This is the second book in the series and I can understand why kids like it so much. I was testing it as a Homeschool free reading book and I'm puttin...moreThis is the second book in the series and I can understand why kids like it so much. I was testing it as a Homeschool free reading book and I'm putting it on my list.
Milton has been returned to earth, but now he wants to go back to get his sister. In the meantime, his sister is doing just fine, in a manner of speaking. She uses skills as a con-artist, thief to work for her in Heck. The theme of this level of Heck is "greed." She is paired with the kind of girl she hated in school: rich, in-crowd, super consumer, haughty, and obnoxious spoiled brat. However, they are no match for her and neither is her nemesis principal, Bea "Elsa" Bubb.
The torment in this level of Heck is the enormous Mallvana, a shopper's paradise where everything is tantalizingly close, but always out of touch.
In the meantime, her brother, Milton, is having his share of problems. It seems like returning from Heck by chicken power has left his soul sort of fractured and subject to some alarming chicken-like moments.
Add to the mix an enormous metal rabbit called the Grabbit and a few new members of the Heck hierarchy, some wonderful puns and literary references and you can please most middle graders. (less)
I read this a long time ago and found it to be so entertaining as is its sequel. It is an old book, written in 1912, but still delightful. Jerusha Abb...moreI read this a long time ago and found it to be so entertaining as is its sequel. It is an old book, written in 1912, but still delightful. Jerusha Abbott has been raised in an orphanage, but one of the trustees noted that she was very bright and arranged for her to go to college to study to become a writer. The only thing he requires of her is that she not know who he is and that she writes to him monthly. He only responds to her through his secretary. The only thing she ever saw of him was his legs which were very long and she took to calling him "Daddy-Long-Legs." She writes letters in a cheerful and engaging way as she details her life in college. Her benefactor is very generous and as she meets young people and is invited places, he provides her with clothes and the things she needs. She doesn't like to take his money and is determined to pay him back, so she writes stories to sell to magazines.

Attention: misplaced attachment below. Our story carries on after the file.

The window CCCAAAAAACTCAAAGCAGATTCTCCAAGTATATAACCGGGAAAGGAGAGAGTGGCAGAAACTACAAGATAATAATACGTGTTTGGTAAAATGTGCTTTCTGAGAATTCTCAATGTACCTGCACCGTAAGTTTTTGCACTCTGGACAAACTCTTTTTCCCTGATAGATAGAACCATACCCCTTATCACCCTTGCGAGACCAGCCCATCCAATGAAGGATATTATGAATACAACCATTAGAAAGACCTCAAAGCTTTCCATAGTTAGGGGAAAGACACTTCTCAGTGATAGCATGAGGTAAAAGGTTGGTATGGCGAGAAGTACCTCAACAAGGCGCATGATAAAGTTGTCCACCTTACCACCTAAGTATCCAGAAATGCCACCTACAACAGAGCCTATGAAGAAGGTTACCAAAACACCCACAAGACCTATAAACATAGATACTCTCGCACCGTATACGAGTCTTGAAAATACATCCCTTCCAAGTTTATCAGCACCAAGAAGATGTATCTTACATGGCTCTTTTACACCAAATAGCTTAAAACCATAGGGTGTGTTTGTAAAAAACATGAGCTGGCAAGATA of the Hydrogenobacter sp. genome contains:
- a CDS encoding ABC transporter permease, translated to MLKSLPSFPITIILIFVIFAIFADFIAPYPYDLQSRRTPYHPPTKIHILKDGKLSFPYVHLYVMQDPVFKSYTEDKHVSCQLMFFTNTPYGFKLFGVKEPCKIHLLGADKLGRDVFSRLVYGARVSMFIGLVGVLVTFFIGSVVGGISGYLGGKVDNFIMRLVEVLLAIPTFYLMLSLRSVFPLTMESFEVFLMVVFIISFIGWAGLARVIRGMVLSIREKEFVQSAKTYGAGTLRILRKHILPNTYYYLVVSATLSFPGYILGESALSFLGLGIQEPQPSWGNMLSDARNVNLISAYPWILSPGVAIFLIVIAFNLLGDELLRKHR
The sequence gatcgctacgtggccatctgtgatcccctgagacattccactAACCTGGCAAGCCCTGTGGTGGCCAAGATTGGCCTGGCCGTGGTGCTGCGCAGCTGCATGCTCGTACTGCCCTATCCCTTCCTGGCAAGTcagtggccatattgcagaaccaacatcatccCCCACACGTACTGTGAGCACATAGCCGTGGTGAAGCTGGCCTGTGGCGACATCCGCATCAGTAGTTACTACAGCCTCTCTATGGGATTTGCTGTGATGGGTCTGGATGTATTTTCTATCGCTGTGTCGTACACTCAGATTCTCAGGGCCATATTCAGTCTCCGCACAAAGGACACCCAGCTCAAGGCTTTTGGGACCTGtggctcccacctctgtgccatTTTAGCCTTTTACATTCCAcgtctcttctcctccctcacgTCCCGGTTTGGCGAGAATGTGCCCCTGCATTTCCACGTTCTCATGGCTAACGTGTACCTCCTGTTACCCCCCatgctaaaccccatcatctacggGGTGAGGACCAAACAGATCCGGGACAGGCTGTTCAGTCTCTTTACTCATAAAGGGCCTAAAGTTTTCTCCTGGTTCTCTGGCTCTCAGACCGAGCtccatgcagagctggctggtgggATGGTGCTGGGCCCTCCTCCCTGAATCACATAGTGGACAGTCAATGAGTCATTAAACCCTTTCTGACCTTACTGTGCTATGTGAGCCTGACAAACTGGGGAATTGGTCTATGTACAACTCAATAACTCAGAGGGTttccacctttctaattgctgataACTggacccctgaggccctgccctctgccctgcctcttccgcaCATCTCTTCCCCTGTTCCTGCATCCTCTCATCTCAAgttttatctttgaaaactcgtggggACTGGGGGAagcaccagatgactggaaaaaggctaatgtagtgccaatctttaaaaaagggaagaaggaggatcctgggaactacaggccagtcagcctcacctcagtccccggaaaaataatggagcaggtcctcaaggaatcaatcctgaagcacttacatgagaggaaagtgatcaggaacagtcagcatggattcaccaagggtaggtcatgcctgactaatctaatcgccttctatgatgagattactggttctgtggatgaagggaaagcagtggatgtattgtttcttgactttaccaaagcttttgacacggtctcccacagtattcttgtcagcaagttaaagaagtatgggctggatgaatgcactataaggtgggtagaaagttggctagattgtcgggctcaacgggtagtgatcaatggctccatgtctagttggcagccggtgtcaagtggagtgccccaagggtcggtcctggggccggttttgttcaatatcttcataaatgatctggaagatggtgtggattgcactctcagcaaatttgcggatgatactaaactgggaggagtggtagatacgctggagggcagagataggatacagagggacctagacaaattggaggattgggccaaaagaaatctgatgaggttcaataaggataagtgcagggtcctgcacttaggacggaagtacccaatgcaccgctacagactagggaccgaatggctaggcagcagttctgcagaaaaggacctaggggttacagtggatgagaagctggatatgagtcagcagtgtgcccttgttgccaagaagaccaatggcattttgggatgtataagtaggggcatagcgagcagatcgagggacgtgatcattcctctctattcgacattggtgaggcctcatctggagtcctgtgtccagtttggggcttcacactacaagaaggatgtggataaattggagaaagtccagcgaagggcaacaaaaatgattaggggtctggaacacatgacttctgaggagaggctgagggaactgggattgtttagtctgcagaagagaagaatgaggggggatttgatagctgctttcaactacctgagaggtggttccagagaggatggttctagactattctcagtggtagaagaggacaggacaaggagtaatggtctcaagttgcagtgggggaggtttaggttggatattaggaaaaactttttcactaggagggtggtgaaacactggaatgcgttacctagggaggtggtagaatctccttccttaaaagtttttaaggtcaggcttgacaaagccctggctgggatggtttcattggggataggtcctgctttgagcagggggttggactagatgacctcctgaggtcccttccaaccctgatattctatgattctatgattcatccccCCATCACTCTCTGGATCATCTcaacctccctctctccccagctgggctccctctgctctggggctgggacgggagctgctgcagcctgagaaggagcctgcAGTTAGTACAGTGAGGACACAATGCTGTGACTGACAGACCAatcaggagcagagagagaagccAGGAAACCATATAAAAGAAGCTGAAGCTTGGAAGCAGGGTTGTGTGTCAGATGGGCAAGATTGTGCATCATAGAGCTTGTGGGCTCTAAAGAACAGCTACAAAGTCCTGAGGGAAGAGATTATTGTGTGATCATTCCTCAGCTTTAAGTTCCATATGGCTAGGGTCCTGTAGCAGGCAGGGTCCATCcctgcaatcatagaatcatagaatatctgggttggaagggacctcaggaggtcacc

This is such a sweet story and very entertaining. The reader is able to get an idea of who Daddy Long Legs is and watches "Judy," as she calls herself, develop. The ending is never in doubt, but since her benefactor never writes back to her there is still some question as to how it is all going to work out.(less)
This book was such a treat! I love the way Mark Twain creates memorable characters and his wonderful use of dialect. This is the story of a young lawy...moreThis book was such a treat! I love the way Mark Twain creates memorable characters and his wonderful use of dialect. This is the story of a young lawyer who stumbles over a local social taboo and is dubbed Pudd'nhead from then on. He never gets to practice law and spends his time taking fingerprints and even reading palms. For the first part of the book, he is just a periphal character, but it is he that wins in the end.